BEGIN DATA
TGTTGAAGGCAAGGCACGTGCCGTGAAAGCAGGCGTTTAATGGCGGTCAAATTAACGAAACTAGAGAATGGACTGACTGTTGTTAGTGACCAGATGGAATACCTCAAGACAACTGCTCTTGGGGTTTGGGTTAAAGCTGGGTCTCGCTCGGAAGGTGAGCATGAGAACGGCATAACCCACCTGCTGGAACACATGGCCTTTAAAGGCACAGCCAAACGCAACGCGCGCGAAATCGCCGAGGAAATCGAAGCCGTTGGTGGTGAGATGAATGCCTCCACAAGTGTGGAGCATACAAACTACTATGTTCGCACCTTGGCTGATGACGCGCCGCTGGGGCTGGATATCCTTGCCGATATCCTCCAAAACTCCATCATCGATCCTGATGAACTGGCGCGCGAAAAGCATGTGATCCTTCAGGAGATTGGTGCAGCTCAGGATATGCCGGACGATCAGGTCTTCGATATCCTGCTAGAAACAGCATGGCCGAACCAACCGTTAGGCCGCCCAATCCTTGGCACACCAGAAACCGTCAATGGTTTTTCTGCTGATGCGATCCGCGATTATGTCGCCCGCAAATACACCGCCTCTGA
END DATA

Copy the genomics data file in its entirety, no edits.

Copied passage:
TGTTGAAGGCAAGGCACGTGCCGTGAAAGCAGGCGTTTAATGGCGGTCAAATTAACGAAACTAGAGAATGGACTGACTGTTGTTAGTGACCAGATGGAATACCTCAAGACAACTGCTCTTGGGGTTTGGGTTAAAGCTGGGTCTCGCTCGGAAGGTGAGCATGAGAACGGCATAACCCACCTGCTGGAACACATGGCCTTTAAAGGCACAGCCAAACGCAACGCGCGCGAAATCGCCGAGGAAATCGAAGCCGTTGGTGGTGAGATGAATGCCTCCACAAGTGTGGAGCATACAAACTACTATGTTCGCACCTTGGCTGATGACGCGCCGCTGGGGCTGGATATCCTTGCCGATATCCTCCAAAACTCCATCATCGATCCTGATGAACTGGCGCGCGAAAAGCATGTGATCCTTCAGGAGATTGGTGCAGCTCAGGATATGCCGGACGATCAGGTCTTCGATATCCTGCTAGAAACAGCATGGCCGAACCAACCGTTAGGCCGCCCAATCCTTGGCACACCAGAAACCGTCAATGGTTTTTCTGCTGATGCGATCCGCGATTATGTCGCCCGCAAATACACCGCCTCTGA